Since the 1980s, Supreme Court hearings have usually been scheduled about six weeks after the nomination to allow sufficient time for the nominee to complete the Judiciary Committee’s questionnaire and for the majority and minority in the Senate – and the nominee, with the help of the White House – to prepare.

As the nomination works its way through the Senate, it is not hard to figure out the objectives of the Senate majority, the Senate minority and the White House. The White House and the nominee want the same thing – for the nominee to be confirmed as quickly as possible.

The Senate majority’s objective is simple, particularly when, as now, the president’s party controls the Senate: to move the nomination as quickly as possible through the Senate and to secure the confirmation of a new justice. The president has made this objective easier, because Gorsuch is a formidable nominee. He has had an outstanding career, including elite clerkships, law practice and widely regarded service on the U.S. Court of Appeals for the 10th Circuit. He has written a well-regarded book on euthanasia and co-authored another on the law of judicial precedent, and he has spoken and written about how much he revered Justice Scalia and about his own commitment to adhering to text, structure and original meaning in constitutional adjudication.

We can expect the majority to sound several basic themes in defending Gorsuch’s nomination. First, Republican senators will praise him as an outstanding nominee with impressive credentials. Second, they will laud his strong commitment to the same approach to constitutional interpretation as that of Scalia, who will likely be a metric for many Republican senators in assessing Supreme Court nominations. Third, they will not apologize for blocking Obama’s nomination of Garland to the seat. To the contrary, they will argue that the Democrats are responsible for whatever ails the Supreme Court confirmation process and the court. They will argue that the blockade of Garland’s nomination was the Democrats’ fault – that it was a response to Obama’s lawless executive actions, the Democrats’ obstruction of President George H.W. Bush’s and President George W. Bush’s circuit court nominations, the Democrats’ rejection of Reagan’s nomination of Bork to the Supreme Court in 1987, and then-Senator Joe Biden’s supposed threat to slow down judicial nominations during presidential election years. Last but not least, they will proudly defend their decision, moments after Scalia’s passing, to enable the American people to choose the next president to nominate the late justice’s successor.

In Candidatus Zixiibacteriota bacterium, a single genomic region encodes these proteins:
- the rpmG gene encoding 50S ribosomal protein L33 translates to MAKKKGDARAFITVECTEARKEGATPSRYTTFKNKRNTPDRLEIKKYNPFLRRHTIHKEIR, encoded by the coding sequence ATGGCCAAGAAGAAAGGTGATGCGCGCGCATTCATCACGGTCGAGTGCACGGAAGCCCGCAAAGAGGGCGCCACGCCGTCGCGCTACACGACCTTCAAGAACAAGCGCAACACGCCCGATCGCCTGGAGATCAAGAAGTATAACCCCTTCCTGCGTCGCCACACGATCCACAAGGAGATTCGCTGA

The Senate minority’s objective is different. Democratic senators are scrambling to get up to speed on the nominee’s record. They are also still smarting from the denial of the seat to Garland. Had Garland been confirmed, his confirmation would have secured, for the first time since 1969, a majority of justices who were appointed by Democratic presidents. Instead, the minority finds itself looking for consensus on how best to respond to a nomination made “in the mold of Justice Scalia.”

To begin with, Democrats might argue that Gorsuch’s being “in the mold” of Scalia means nothing more than ruling as Republican senators would like. Democrats may argue that the nominee is actually to the right of Scalia on some issues. For example, he has criticized the Supreme Court’s (and Scalia’s) longstanding deference to how administrative agencies construe the statutes authorizing them to take action. It will not just be the similarities between the nominee and the late justice that will be closely examined, but also their differences.

Second, Democrats will undoubtedly argue that the Republican obstruction of the Garland nomination in order to give the public a say in who chooses the next justice was disingenuous and without precedent. They will point out that the Constitution does not make the public a formal player in the Supreme Court appointment process. It does not say that the Republican Party should dominate that process (as it has since the Civil War). It does not establish exemptions for Supreme Court appointments during election years. Nearly 20 presidents during election years, including several lame ducks, have made Supreme Court appointments, including President Reagan in 1988. Moreover, Democrats will argue that Republicans have created a new, dangerous precedent of the opposition party’s holding Supreme Court seats hostage until someone from their party is in the White House.